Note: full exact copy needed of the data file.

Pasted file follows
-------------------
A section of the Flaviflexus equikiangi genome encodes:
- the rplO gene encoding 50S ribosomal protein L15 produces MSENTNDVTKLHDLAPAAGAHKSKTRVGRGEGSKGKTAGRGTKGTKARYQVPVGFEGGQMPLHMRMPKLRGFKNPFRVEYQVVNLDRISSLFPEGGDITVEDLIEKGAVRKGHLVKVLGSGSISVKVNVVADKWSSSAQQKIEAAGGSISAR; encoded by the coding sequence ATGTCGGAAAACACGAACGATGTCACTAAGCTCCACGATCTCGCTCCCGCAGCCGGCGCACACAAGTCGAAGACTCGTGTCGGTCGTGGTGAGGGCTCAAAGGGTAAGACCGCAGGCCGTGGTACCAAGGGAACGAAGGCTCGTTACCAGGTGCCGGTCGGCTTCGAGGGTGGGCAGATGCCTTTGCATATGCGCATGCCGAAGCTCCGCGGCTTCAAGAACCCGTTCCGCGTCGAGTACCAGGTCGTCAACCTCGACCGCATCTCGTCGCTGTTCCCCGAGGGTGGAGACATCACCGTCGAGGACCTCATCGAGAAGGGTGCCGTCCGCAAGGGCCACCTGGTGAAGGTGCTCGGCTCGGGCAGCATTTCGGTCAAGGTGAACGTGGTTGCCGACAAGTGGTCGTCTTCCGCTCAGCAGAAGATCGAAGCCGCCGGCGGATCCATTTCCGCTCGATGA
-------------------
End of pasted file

A section of the Flaviflexus equikiangi genome encodes:
- the rplO gene encoding 50S ribosomal protein L15 produces MSENTNDVTKLHDLAPAAGAHKSKTRVGRGEGSKGKTAGRGTKGTKARYQVPVGFEGGQMPLHMRMPKLRGFKNPFRVEYQVVNLDRISSLFPEGGDITVEDLIEKGAVRKGHLVKVLGSGSISVKVNVVADKWSSSAQQKIEAAGGSISAR; encoded by the coding sequence ATGTCGGAAAACACGAACGATGTCACTAAGCTCCACGATCTCGCTCCCGCAGCCGGCGCACACAAGTCGAAGACTCGTGTCGGTCGTGGTGAGGGCTCAAAGGGTAAGACCGCAGGCCGTGGTACCAAGGGAACGAAGGCTCGTTACCAGGTGCCGGTCGGCTTCGAGGGTGGGCAGATGCCTTTGCATATGCGCATGCCGAAGCTCCGCGGCTTCAAGAACCCGTTCCGCGTCGAGTACCAGGTCGTCAACCTCGACCGCATCTCGTCGCTGTTCCCCGAGGGTGGAGACATCACCGTCGAGGACCTCATCGAGAAGGGTGCCGTCCGCAAGGGCCACCTGGTGAAGGTGCTCGGCTCGGGCAGCATTTCGGTCAAGGTGAACGTGGTTGCCGACAAGTGGTCGTCTTCCGCTCAGCAGAAGATCGAAGCCGCCGGCGGATCCATTTCCGCTCGATGA